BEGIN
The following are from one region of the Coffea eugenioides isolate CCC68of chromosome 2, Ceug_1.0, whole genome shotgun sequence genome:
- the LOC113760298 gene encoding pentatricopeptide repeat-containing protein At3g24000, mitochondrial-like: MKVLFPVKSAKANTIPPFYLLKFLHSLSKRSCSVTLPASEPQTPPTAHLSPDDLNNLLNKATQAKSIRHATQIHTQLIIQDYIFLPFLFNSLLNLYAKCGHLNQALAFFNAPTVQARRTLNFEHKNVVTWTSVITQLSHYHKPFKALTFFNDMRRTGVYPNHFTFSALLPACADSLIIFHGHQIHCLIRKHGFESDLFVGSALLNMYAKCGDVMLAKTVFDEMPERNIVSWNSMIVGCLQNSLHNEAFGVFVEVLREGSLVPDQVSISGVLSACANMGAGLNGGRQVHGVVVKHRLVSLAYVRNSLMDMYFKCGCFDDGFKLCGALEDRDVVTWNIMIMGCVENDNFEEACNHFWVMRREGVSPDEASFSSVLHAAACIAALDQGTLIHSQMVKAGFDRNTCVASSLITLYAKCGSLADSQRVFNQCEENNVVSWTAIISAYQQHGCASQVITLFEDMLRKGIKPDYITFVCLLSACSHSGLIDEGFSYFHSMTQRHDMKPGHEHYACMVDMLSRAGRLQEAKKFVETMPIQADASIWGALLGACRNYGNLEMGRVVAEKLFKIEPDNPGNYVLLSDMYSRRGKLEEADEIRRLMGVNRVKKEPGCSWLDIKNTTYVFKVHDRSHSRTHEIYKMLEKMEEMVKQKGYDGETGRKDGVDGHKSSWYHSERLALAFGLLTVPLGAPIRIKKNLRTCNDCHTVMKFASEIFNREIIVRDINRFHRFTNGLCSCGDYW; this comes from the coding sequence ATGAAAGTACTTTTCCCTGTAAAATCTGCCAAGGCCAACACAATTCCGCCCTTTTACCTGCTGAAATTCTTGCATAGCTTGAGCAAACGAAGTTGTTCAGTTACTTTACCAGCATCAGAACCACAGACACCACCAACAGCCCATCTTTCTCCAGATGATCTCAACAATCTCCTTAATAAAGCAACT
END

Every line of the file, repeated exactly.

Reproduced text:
The following are from one region of the Coffea eugenioides isolate CCC68of chromosome 2, Ceug_1.0, whole genome shotgun sequence genome:
- the LOC113760298 gene encoding pentatricopeptide repeat-containing protein At3g24000, mitochondrial-like: MKVLFPVKSAKANTIPPFYLLKFLHSLSKRSCSVTLPASEPQTPPTAHLSPDDLNNLLNKATQAKSIRHATQIHTQLIIQDYIFLPFLFNSLLNLYAKCGHLNQALAFFNAPTVQARRTLNFEHKNVVTWTSVITQLSHYHKPFKALTFFNDMRRTGVYPNHFTFSALLPACADSLIIFHGHQIHCLIRKHGFESDLFVGSALLNMYAKCGDVMLAKTVFDEMPERNIVSWNSMIVGCLQNSLHNEAFGVFVEVLREGSLVPDQVSISGVLSACANMGAGLNGGRQVHGVVVKHRLVSLAYVRNSLMDMYFKCGCFDDGFKLCGALEDRDVVTWNIMIMGCVENDNFEEACNHFWVMRREGVSPDEASFSSVLHAAACIAALDQGTLIHSQMVKAGFDRNTCVASSLITLYAKCGSLADSQRVFNQCEENNVVSWTAIISAYQQHGCASQVITLFEDMLRKGIKPDYITFVCLLSACSHSGLIDEGFSYFHSMTQRHDMKPGHEHYACMVDMLSRAGRLQEAKKFVETMPIQADASIWGALLGACRNYGNLEMGRVVAEKLFKIEPDNPGNYVLLSDMYSRRGKLEEADEIRRLMGVNRVKKEPGCSWLDIKNTTYVFKVHDRSHSRTHEIYKMLEKMEEMVKQKGYDGETGRKDGVDGHKSSWYHSERLALAFGLLTVPLGAPIRIKKNLRTCNDCHTVMKFASEIFNREIIVRDINRFHRFTNGLCSCGDYW; this comes from the coding sequence ATGAAAGTACTTTTCCCTGTAAAATCTGCCAAGGCCAACACAATTCCGCCCTTTTACCTGCTGAAATTCTTGCATAGCTTGAGCAAACGAAGTTGTTCAGTTACTTTACCAGCATCAGAACCACAGACACCACCAACAGCCCATCTTTCTCCAGATGATCTCAACAATCTCCTTAATAAAGCAACT